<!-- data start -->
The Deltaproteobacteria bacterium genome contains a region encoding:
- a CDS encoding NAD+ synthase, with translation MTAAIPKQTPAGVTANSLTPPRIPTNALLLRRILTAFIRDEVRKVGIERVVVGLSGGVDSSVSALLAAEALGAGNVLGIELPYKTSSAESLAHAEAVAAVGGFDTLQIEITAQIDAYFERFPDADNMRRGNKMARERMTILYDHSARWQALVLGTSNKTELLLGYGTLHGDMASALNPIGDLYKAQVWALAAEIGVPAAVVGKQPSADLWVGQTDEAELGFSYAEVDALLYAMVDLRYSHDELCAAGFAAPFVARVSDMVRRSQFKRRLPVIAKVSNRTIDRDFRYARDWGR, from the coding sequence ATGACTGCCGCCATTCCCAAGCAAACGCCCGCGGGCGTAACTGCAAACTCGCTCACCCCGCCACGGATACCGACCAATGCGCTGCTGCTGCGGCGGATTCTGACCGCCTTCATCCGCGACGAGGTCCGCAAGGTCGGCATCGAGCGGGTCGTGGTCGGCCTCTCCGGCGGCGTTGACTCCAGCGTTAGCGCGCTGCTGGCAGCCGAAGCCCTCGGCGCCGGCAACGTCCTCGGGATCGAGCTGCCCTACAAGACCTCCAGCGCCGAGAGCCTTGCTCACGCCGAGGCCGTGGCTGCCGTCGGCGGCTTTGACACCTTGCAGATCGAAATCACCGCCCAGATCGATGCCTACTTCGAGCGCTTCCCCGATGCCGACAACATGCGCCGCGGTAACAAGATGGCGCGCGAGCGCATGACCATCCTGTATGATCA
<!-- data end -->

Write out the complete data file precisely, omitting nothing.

The Deltaproteobacteria bacterium genome contains a region encoding:
- a CDS encoding NAD+ synthase, with translation MTAAIPKQTPAGVTANSLTPPRIPTNALLLRRILTAFIRDEVRKVGIERVVVGLSGGVDSSVSALLAAEALGAGNVLGIELPYKTSSAESLAHAEAVAAVGGFDTLQIEITAQIDAYFERFPDADNMRRGNKMARERMTILYDHSARWQALVLGTSNKTELLLGYGTLHGDMASALNPIGDLYKAQVWALAAEIGVPAAVVGKQPSADLWVGQTDEAELGFSYAEVDALLYAMVDLRYSHDELCAAGFAAPFVARVSDMVRRSQFKRRLPVIAKVSNRTIDRDFRYARDWGR, from the coding sequence ATGACTGCCGCCATTCCCAAGCAAACGCCCGCGGGCGTAACTGCAAACTCGCTCACCCCGCCACGGATACCGACCAATGCGCTGCTGCTGCGGCGGATTCTGACCGCCTTCATCCGCGACGAGGTCCGCAAGGTCGGCATCGAGCGGGTCGTGGTCGGCCTCTCCGGCGGCGTTGACTCCAGCGTTAGCGCGCTGCTGGCAGCCGAAGCCCTCGGCGCCGGCAACGTCCTCGGGATCGAGCTGCCCTACAAGACCTCCAGCGCCGAGAGCCTTGCTCACGCCGAGGCCGTGGCTGCCGTCGGCGGCTTTGACACCTTGCAGATCGAAATCACCGCCCAGATCGATGCCTACTTCGAGCGCTTCCCCGATGCCGACAACATGCGCCGCGGTAACAAGATGGCGCGCGAGCGCATGACCATCCTGTATGATCA